How to Quickly Search for Emoji from Linux Command Line

Emojis have no doubt become one of the most popular ways to express emotions when communicating digitally. Their popularity can be measured by the fact that there’s even a movie titled “The Emoji Movie” that’s set for release in the second half of 2017.

Today, almost every communication-based application comes with a set of emojis that users can use to express emotions while interacting with each other. However, there are times when the available set of emojis falls short of what you actually need. What do you do in those cases? Search for emojis on the Internet?

While there’s no problem in that, per se, wouldn’t it be easy if you could quickly search for emojis on your system instead? Yes, that’s possible, and in this article we will discuss how you can do that in the Linux command line.

Note: all the commands, instructions, and examples mentioned in this article have been tested on Ubuntu 16.04LTS.

How to quickly find relevant emoji in Linux

A tool exists called Emoj that lets you easily search for emojis from the command line in Linux. You can download and install it using the following command:

Note: in case the npm utility isn’t there on your system, you can install it using the following command:

This will also install node.js in your machine.

Coming back to Emoj, once the installation is successful, you can start using the tool right away. The following is a basic example:


As you can see in the image above, a list of love-related emojis are produced by the tool in the output.

Please note that you may not get the aforementioned output when you run the tool for the first time. Instead, the following error could be produced:

To solve the error, you’ll need to run the following command:

Coming back to the usage of Emoj, the example we just discussed produced love-related emojis. You can replace the text ‘love’ with any other emotion, and relevant emojis will be produced. The following screen-shot should give you a better idea of this.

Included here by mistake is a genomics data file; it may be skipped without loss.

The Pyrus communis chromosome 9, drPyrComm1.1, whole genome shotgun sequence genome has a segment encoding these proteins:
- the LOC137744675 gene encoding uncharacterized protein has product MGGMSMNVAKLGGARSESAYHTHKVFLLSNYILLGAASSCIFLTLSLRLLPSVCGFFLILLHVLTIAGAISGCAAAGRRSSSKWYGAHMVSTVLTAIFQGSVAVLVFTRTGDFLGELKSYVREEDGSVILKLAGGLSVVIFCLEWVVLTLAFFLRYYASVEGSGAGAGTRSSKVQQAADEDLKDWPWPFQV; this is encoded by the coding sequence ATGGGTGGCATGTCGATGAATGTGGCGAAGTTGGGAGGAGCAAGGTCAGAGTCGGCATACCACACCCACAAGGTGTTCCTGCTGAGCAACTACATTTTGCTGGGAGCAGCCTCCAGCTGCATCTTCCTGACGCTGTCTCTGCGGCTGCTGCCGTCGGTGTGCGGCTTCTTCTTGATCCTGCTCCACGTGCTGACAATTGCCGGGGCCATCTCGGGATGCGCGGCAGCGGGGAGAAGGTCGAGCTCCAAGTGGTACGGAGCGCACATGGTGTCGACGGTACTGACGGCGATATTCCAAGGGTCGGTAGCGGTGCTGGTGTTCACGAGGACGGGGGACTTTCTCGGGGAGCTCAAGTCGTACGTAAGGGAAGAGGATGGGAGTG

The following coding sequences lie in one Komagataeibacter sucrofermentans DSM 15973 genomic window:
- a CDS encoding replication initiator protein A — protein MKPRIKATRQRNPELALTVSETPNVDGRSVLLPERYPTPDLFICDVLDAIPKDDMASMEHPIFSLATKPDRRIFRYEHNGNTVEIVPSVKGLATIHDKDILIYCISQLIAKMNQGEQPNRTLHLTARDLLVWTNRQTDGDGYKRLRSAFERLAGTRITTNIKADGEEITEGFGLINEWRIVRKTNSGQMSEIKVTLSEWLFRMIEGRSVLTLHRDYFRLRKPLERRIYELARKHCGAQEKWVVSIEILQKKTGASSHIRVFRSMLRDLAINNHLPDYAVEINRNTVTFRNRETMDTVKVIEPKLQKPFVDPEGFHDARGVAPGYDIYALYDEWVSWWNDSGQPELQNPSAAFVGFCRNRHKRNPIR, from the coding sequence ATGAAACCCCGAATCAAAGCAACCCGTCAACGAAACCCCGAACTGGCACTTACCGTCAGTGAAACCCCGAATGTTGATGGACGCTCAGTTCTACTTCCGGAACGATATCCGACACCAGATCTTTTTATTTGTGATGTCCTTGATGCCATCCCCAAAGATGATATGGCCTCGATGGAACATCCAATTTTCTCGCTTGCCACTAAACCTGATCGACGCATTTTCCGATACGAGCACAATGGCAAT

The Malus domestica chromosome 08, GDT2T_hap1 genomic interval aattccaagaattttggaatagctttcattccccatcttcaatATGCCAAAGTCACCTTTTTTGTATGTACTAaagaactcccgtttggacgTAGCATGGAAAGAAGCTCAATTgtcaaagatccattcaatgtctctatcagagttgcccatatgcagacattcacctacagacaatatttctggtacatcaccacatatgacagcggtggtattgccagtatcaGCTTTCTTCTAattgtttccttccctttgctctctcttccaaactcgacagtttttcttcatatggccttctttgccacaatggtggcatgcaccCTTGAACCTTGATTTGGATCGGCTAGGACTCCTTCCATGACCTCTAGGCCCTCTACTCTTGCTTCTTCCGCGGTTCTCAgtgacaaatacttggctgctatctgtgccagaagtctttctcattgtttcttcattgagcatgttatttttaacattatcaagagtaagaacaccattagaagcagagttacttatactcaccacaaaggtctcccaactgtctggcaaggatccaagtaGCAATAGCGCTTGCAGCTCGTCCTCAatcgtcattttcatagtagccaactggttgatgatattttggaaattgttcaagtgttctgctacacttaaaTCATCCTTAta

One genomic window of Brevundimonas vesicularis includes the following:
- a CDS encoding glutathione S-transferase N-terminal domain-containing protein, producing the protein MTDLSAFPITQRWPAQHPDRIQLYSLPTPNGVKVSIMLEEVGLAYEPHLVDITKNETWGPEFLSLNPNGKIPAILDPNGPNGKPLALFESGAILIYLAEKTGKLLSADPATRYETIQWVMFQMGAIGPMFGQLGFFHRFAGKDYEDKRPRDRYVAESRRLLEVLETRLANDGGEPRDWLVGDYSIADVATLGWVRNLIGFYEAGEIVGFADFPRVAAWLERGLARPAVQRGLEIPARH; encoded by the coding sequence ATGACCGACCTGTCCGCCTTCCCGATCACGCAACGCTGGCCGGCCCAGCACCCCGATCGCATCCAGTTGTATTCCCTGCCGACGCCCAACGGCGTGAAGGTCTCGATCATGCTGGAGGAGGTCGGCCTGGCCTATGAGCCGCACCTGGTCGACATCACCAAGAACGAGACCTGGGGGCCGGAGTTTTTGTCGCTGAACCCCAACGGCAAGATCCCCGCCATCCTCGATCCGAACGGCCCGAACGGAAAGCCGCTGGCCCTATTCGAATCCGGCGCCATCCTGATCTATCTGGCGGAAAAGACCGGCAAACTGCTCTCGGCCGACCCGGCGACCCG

Not only emotions, but you can use Emoj to quickly find emojis for several other things, for example animals.


Needless to say, you can select the emoji you like using the mouse and then right-click to copy it. However, the tool also provides a command line option which the official documentation claims lets you copy the first emoji to the clipboard. The option in question is --copy or -c – I tried using both, but they didn’t work for me as expected.

Moving on, the tool also lets you perform a live search where relevant emojis are produced as you type the text. To enable live search, just type emoj and press enter.



Unlike most of the other Linux command utilities, Emoj doesn’t have a man page. However, for what its worth, you can use the following command to know more about the utility:


While what Emoj gives you is monochrome emoji and not the more attractive, colored ones (That’s because most Linux distros do not come with a colored emoji set.), it still gets the job done. The tool is easy to install and use and has relatively no learning curve associated with it. If you like what Emoj is capable of, go ahead and give it a try.

Himanshu Arora Himanshu Arora

Himanshu Arora is a freelance technical writer by profession but a software programmer and Linux researcher at heart. He covers software tutorials, reviews, tips/tricks, and more. Some of his articles have been featured on IBM developerworks, ComputerWorld, and in Linux Journal.

One comment

  1. Doesn’t work for me on 64-bit Linux Mint 18.1. After installing both npm and global emoj and asymbolic link between /usr/bin/node.js and /usr/bin/node, I still get an error message to the effect that «/usr/bin/env: node: No such file or directory»….

    Any suggestions ?…


Comments are closed.